Dear Dr. Don,
We are a growing family and have come to the conclusion that we need a bigger home. We both have good credit scores, but we do carry credit card balances and have a loan payment on our truck. We want to use mortgage debt to pay off these loans.
Is it possible to find a short-sale or foreclosed home with enough equity built in to cover our debt and just make one loan equal to the taxable value of the house? We would be OK with breaking this into a second mortgage or an equity loan as well.
For example, let's say that a home's taxable value is $250,000. The home is in foreclosure and is selling for $175,000, so it has "built-in equity" of $75,000.
Could we take out a loan(s) for the whole $250,000 and use the extra $75,000 to pay off other debts, making it more economically viable for everyone involved by having us close to debt-free (apart from the secured loan on the house)?
-- JR Restructure
If you think you can trade up to a home that better meets the needs of your family, it's an opportune time to find a home at a low price with reasonable financing. It may even be a short sale. But it's the wrong time to try to work the appraisal process to take $75,000 in cash out at closing when that would result in a loan that's 142 percent of the purchase price of the home.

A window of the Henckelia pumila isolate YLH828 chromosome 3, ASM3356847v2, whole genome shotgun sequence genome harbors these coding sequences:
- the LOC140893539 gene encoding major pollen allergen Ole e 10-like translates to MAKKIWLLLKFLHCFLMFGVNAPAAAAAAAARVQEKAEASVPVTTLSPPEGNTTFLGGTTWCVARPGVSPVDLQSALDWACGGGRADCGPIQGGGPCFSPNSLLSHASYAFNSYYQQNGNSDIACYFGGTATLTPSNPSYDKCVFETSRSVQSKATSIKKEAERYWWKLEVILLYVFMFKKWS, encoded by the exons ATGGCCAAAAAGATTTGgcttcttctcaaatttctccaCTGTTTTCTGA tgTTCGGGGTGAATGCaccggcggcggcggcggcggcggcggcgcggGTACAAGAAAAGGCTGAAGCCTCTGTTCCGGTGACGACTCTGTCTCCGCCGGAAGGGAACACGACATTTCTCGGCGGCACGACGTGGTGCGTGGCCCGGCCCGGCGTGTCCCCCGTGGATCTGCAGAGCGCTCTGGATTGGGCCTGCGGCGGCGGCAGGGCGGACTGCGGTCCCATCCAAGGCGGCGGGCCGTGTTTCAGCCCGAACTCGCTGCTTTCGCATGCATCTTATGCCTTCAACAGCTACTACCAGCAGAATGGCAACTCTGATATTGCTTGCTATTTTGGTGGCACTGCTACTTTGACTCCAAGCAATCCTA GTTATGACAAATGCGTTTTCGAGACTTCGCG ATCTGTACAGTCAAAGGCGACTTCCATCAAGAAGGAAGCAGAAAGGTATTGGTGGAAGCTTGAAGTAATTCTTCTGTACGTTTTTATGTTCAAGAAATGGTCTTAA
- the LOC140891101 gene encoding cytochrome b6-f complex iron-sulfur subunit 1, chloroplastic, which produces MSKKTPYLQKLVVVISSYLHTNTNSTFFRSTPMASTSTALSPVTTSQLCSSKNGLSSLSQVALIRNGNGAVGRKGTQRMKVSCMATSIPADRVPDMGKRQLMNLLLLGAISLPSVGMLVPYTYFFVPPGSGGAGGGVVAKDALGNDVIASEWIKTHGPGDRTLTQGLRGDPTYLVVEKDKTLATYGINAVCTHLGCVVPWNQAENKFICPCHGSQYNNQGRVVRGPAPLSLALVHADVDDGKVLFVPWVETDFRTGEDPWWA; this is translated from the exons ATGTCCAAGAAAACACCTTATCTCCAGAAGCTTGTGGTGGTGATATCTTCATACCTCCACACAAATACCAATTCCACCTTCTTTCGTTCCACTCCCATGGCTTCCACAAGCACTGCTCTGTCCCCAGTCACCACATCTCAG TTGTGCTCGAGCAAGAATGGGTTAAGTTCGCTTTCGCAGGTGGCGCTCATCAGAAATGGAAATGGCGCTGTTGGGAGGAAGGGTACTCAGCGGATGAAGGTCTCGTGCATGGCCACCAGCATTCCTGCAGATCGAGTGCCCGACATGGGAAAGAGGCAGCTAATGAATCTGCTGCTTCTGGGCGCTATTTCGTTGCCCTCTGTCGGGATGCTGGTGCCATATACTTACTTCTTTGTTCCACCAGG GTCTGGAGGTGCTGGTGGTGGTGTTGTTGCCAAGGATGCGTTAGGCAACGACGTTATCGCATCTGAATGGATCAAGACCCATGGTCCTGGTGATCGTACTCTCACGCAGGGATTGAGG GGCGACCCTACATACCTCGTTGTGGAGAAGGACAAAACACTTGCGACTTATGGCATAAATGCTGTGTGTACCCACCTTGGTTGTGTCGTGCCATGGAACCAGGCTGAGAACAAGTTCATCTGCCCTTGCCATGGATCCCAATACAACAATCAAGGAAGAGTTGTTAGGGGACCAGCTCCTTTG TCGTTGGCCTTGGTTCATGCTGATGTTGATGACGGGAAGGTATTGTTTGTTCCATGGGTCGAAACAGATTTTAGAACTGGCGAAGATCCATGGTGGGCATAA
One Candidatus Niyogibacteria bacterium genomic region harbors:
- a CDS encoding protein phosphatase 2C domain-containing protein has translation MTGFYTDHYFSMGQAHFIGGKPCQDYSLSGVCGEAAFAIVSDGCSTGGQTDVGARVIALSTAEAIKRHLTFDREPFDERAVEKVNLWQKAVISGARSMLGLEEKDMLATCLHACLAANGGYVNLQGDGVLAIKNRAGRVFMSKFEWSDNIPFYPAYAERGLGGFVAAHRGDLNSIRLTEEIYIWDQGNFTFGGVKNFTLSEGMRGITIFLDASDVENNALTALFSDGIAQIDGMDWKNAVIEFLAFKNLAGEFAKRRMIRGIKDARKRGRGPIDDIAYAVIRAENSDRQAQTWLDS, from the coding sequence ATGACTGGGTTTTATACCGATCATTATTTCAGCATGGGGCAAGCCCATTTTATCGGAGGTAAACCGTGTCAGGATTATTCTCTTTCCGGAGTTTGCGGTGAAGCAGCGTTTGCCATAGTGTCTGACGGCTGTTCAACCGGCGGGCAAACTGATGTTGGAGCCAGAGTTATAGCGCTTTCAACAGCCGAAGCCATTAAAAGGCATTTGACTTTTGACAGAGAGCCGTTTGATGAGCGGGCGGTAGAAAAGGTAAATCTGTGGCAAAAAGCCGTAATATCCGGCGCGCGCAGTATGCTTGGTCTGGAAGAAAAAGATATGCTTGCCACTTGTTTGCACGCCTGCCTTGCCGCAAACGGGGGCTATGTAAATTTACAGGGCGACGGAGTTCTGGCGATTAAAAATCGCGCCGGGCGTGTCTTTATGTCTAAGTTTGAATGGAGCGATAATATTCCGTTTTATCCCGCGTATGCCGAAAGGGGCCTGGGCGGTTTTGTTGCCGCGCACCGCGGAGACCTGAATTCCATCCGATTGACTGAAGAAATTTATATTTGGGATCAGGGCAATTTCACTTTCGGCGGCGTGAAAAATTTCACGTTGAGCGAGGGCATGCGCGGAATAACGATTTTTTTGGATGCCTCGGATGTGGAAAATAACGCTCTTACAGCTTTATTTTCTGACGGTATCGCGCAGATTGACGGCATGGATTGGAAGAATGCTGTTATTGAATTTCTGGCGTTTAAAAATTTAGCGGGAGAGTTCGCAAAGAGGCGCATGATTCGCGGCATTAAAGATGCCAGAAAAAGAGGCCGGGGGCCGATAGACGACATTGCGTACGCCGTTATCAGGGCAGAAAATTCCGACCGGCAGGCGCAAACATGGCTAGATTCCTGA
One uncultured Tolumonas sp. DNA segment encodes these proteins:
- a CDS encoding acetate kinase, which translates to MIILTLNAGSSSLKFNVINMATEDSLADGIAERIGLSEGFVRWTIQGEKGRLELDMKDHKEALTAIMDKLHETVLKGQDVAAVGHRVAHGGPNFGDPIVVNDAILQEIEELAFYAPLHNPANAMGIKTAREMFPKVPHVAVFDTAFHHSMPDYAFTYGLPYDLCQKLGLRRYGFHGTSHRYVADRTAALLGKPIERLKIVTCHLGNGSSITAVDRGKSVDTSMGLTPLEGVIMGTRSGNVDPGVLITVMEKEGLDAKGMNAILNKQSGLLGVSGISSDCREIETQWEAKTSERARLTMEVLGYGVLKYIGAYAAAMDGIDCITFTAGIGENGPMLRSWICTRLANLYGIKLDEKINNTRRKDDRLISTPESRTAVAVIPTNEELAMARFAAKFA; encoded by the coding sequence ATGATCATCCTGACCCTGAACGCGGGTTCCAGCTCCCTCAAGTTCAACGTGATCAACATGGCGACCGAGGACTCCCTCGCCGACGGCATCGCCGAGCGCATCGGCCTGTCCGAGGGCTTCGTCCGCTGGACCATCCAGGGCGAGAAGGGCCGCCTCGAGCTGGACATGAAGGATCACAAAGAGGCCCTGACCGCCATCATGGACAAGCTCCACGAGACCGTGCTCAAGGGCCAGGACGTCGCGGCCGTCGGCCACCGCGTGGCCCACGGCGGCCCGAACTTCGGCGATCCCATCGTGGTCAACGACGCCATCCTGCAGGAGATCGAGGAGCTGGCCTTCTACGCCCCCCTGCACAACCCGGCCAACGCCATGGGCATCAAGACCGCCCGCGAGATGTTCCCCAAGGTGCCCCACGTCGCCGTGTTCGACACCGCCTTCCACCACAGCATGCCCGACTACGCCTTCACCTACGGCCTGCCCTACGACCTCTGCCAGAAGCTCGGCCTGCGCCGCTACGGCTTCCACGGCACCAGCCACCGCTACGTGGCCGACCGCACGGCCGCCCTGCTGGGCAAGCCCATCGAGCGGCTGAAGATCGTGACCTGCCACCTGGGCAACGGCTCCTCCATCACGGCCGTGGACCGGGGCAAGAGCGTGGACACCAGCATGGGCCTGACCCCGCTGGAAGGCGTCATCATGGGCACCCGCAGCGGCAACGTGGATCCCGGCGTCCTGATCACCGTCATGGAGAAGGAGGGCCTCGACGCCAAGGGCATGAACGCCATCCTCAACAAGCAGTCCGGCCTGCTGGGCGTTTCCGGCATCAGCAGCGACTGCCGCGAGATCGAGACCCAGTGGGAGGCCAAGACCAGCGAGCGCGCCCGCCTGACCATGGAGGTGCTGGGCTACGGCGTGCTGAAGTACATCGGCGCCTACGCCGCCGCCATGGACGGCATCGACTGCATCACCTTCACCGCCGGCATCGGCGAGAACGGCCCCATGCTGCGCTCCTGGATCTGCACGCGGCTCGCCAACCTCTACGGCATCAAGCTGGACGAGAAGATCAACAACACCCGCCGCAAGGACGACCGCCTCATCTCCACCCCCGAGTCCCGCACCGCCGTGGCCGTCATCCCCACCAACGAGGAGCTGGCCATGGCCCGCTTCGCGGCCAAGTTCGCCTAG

I don't think your idea is workable. Home loans are based on either the home's appraised value or its market value, not its taxable value. The taxable value (or, in some cases, assessed value) is used to determine the property taxes, not the loan size. It's the appraised value or market value, along with your income and credit history, that determines how much the lender is willing to lend on the home.
With a short sale, the original owner works with his or her lender to sell the property at a price the lender will accept as satisfaction of the owner's outstanding loan balance. If there's a second mortgage, the second mortgage lender has to sign off, too. Read the Bankrate feature, "10 steps to 'short-sale' buying," for more on buying a home in a short sale.
The accepted offer determines the market value of the house. The house may appraise for a value higher than the accepted offer, but a lender will use the lower of either the appraised value or the market value in determining how much it is willing to lend. In your example, if the appraised value was $75,000 over the price of the $150,000 short sale, it's unlikely that the bank would have agreed to the short sale in the first place.
On the budget side, when you restructure your credit card debt into mortgage debt, it should reduce the interest rate, and you'll gain a potential tax deduction for the interest expense. But you've just bet the house on being able to keep your spending under control. The truck loan was already a secured loan, but rolling it into the mortgage raises the ante on keeping your spending under control.
From a budgetary perspective, consolidating credit card and truck loans into the mortgage just restructures the debt -- it doesn't erase the debt. Taking 30 years to pay off the truck and your credit card bills doesn't save you money in the long run, although you may get a tax deduction for the mortgage interest expense.
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